The COVID-19 pandemic has brought into sharp focus two undeniable truths: Our healthcare system has structural weaknesses, and the state of our individual health depends on that of our fellow citizens.
Our immediate priorities, of course, are to slow the spread of the virus, ensure that our healthcare delivery system can handle the flood of patients, ensure the protection and well-being of our front-line healthcare providers, and protect workers and businesses from the collapsing economy.
But crises, for all the hardship they bring, also present opportunities for necessary change. What’s needed now is a new social contract between the government and the private sector, between people who receive and pay for healthcare and those who provide it, and between individuals and their communities. Once we’ve stabilized, it will be time to prioritize our collective well-being by strengthening our healthcare system to ensure we’re well-prepared for future crises.
We can do that in the following ways.
First, the current crisis has shown that as a nation, we need to rebuild our public health infrastructure to prevent and respond more quickly and effectively to future epidemics. No longer can we simply rely on market forces to drive investment in needed services and products. The government must play a more active role in the financing and development of vaccines and new drugs and establish smart public policy that creates reserve capacity for hospital beds, supplies and equipment needed in an emergency.
We need to dramatically increase our investment in primary care—including mental health—and build a robust community-based health system foundation. Our country’s emphasis on specialty and hospital-based care likely made us more vulnerable during this crisis. If instead we prioritize prevention, testing and most primary-care services—and remove financial barriers for patients—people will receive care at a much earlier stage and in settings that allow them to avoid our already overcrowded and overburdened hospitals.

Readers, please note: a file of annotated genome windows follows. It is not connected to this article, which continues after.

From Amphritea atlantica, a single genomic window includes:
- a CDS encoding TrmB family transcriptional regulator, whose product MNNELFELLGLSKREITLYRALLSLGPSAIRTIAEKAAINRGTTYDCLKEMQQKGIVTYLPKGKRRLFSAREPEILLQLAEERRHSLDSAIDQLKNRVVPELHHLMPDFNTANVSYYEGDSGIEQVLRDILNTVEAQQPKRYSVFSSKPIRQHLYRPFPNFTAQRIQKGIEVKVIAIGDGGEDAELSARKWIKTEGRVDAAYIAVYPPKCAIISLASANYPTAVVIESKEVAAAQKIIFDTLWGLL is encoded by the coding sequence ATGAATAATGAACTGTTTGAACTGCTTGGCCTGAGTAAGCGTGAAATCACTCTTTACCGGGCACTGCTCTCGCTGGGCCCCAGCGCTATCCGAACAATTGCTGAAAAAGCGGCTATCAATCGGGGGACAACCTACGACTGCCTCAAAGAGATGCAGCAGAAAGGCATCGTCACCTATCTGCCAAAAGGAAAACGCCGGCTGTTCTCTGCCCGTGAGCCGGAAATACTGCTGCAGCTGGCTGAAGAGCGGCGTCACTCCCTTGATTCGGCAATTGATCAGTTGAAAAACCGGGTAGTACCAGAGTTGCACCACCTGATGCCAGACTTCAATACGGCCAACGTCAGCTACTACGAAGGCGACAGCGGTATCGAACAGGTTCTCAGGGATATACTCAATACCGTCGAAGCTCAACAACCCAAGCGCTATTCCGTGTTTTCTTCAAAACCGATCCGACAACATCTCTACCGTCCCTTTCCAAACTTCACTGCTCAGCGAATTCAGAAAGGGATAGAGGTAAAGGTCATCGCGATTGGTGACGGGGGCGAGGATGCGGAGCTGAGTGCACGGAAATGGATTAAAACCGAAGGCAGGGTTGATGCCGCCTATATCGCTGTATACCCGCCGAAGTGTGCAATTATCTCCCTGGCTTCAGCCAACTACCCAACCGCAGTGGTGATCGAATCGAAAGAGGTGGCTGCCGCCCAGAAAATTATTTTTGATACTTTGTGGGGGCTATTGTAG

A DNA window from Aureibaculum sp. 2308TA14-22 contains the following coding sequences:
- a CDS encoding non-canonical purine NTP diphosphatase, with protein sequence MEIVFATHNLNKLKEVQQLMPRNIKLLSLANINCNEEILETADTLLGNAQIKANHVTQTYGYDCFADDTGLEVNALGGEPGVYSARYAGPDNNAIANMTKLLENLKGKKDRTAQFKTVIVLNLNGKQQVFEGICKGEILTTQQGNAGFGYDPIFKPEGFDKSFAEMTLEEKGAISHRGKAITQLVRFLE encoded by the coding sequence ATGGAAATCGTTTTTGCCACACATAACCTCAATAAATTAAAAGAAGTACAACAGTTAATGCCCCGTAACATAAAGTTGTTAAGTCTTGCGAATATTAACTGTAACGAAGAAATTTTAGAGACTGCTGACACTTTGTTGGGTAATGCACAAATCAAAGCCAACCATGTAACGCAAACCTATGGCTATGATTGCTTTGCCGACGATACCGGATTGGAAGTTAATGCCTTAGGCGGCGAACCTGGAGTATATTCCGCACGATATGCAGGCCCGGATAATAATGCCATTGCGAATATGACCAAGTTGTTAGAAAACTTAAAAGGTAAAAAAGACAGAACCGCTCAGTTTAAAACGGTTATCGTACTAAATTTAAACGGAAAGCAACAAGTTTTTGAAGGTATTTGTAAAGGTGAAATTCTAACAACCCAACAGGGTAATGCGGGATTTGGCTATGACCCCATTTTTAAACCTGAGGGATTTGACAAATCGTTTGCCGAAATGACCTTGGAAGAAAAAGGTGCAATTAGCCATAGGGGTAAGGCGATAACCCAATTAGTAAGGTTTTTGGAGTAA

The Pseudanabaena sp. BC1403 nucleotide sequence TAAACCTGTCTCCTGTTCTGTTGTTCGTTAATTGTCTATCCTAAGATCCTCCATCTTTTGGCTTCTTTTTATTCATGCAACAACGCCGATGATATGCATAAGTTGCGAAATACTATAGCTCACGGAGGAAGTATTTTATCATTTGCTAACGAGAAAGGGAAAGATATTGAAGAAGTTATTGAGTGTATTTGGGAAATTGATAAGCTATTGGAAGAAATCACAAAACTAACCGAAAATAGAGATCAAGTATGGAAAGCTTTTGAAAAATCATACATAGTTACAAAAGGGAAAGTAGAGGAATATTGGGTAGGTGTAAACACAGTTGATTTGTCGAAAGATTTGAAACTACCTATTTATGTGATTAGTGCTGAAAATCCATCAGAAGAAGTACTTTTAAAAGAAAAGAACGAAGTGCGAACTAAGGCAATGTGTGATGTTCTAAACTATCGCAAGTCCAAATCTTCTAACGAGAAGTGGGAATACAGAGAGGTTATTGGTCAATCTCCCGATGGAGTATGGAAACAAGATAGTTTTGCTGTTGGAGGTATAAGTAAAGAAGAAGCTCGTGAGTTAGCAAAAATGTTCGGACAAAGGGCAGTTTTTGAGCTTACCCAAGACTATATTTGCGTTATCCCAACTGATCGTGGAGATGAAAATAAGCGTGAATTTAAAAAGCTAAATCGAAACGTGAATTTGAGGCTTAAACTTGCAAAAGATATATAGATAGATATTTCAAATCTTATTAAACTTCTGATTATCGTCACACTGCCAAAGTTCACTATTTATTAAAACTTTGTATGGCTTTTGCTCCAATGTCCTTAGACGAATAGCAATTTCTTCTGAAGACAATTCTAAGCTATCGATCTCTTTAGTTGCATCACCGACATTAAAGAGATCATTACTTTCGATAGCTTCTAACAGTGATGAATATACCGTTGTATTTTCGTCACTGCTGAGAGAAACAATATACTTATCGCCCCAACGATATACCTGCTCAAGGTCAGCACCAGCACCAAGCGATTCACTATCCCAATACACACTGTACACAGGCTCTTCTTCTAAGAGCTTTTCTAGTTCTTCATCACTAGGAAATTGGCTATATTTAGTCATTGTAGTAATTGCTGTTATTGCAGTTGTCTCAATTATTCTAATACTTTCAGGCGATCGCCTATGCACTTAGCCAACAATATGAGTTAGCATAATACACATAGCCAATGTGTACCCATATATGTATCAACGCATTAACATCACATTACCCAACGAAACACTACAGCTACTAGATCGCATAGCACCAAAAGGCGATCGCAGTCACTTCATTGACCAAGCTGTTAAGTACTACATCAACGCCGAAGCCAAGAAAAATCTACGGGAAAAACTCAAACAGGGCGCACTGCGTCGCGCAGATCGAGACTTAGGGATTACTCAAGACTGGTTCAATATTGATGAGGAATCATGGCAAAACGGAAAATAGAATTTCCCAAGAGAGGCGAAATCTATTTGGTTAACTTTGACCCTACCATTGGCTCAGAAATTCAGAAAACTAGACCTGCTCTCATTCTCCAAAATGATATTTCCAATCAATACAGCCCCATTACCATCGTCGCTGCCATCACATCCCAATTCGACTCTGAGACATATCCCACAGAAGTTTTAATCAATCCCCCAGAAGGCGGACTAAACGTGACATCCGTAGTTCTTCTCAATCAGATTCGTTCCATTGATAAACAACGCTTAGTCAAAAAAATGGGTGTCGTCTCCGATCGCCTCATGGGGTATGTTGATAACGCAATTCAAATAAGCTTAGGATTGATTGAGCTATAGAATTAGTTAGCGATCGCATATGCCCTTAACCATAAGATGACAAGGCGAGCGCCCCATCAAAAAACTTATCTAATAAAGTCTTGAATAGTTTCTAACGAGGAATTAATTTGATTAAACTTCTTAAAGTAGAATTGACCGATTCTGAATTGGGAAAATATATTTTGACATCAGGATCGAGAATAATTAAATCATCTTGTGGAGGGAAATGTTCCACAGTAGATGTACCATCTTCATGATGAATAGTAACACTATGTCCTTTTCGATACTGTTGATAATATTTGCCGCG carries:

It’s also time to finally change the way we finance healthcare so that medical providers are paid to keep us healthy, not just treat us when we’re sick. We’ve known for decades that the way we pay doctors and hospitals has prioritized specialty care and undervalued preventive services that could have been helpful in reducing the number of infections during the COVID-19 crisis. We need to revamp the way we pay providers so that they are rewarded for keeping their patients healthy using the most cost-effective methods to do so.
We need to get serious about building a robust infrastructure for the exchange of healthcare information among all healthcare providers, along with standardized measures that give us a complete picture of the quality and costs of healthcare services. Policymakers must lead the way by establishing minimum requirements for capturing and sharing healthcare data and information essential to guiding good patient care, smart policy and health benefit designs.
Finally, this crisis has demonstrated beyond a doubt the glaring inequities in our country. Social distancing is a luxury; working from home is not an option for most low-wage workers. Those with chronic illnesses are more vulnerable to the worst outcomes of this virus. Communities of color face increased burdens of health and socio-economic disparities, with hotspots for the virus disproportionately among poor and minority communities.
The lack of access to routine healthcare services, due in large part to a lack of affordability, has surely contributed to the coronavirus’ spread in the U.S. The time is long past to debate the benefits of broad coverage; we must expand Medicaid in all states and provide subsidies to low-income individuals who enroll in health insurance plans through the exchanges.
Often, a crisis can stimulate action and enable us to overcome barriers that have stopped progress in the past. We must not let this moment pass.